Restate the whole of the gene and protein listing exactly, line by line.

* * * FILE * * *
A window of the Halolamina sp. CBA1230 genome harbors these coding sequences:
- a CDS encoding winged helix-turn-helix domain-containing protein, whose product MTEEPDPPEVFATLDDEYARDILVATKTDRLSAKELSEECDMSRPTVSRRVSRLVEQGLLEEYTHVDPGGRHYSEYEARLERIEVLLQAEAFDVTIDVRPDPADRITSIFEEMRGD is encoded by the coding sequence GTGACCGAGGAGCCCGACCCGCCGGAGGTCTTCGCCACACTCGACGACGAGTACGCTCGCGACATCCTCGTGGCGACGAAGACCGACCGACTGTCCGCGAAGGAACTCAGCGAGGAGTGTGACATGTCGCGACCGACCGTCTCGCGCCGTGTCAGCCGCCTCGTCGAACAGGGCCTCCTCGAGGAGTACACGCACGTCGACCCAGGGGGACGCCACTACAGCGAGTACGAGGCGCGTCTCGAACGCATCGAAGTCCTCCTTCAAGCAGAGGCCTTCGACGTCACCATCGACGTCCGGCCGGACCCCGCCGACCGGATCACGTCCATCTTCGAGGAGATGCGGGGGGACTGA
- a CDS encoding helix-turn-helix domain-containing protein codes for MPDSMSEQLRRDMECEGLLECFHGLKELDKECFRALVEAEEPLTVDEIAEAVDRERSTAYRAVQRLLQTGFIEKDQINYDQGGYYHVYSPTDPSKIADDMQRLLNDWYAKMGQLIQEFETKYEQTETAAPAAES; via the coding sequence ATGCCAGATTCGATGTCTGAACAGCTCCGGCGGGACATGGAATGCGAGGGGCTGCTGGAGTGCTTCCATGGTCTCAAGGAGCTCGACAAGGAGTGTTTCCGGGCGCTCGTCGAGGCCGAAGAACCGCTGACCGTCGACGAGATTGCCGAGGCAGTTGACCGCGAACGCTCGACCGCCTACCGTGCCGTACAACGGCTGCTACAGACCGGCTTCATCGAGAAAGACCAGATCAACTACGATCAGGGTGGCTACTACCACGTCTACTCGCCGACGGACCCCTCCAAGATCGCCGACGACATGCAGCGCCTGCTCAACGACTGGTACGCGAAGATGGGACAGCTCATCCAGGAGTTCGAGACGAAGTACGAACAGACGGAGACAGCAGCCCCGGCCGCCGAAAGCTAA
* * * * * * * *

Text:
A window of the Halolamina sp. CBA1230 genome harbors these coding sequences:
- a CDS encoding winged helix-turn-helix domain-containing protein, whose product MTEEPDPPEVFATLDDEYARDILVATKTDRLSAKELSEECDMSRPTVSRRVSRLVEQGLLEEYTHVDPGGRHYSEYEARLERIEVLLQAEAFDVTIDVRPDPADRITSIFEEMRGD is encoded by the coding sequence GTGACCGAGGAGCCCGACCCGCCGGAGGTCTTCGCCACACTCGACGACGAGTACGCTCGCGACATCCTCGTGGCGACGAAGACCGACCGACTGTCCGCGAAGGAACTCAGCGAGGAGTGTGACATGTCGCGACCGACCGTCTCGCGCCGTGTCAGCCGCCTCGTCGAACAGGGCCTCCTCGAGGAGTACACGCACGTCGACCCAGGGGGACGCCACTACAGCGAGTACGAGGCGCGTCTCGAACGCATCGAAGTCCTCCTTCAAGCAGAGGCCTTCGACGTCACCATCGACGTCCGGCCGGACCCCGCCGACCGGATCACGTCCATCTTCGAGGAGATGCGGGGGGACTGA
- a CDS encoding helix-turn-helix domain-containing protein codes for MPDSMSEQLRRDMECEGLLECFHGLKELDKECFRALVEAEEPLTVDEIAEAVDRERSTAYRAVQRLLQTGFIEKDQINYDQGGYYHVYSPTDPSKIADDMQRLLNDWYAKMGQLIQEFETKYEQTETAAPAAES; via the coding sequence ATGCCAGATTCGATGTCTGAACAGCTCCGGCGGGACATGGAATGCGAGGGGCTGCTGGAGTGCTTCCATGGTCTCAAGGAGCTCGACAAGGAGTGTTTCCGGGCGCTCGTCGAGGCCGAAGAACCGCTGACCGTCGACGAGATTGCCGAGGCAGTTGACCGCGAACGCTCGACCGCCTACCGTGCCGTACAACGGCTGCTACAGACCGGCTTCATCGAGAAAGACCAGATCAACTACGATCAGGGTGGCTACTACCACGTCTACTCGCCGACGGACCCCTCCAAGATCGCCGACGACATGCAGCGCCTGCTCAACGACTGGTACGCGAAGATGGGACAGCTCATCCAGGAGTTCGAGACGAAGTACGAACAGACGGAGACAGCAGCCCCGGCCGCCGAAAGCTAA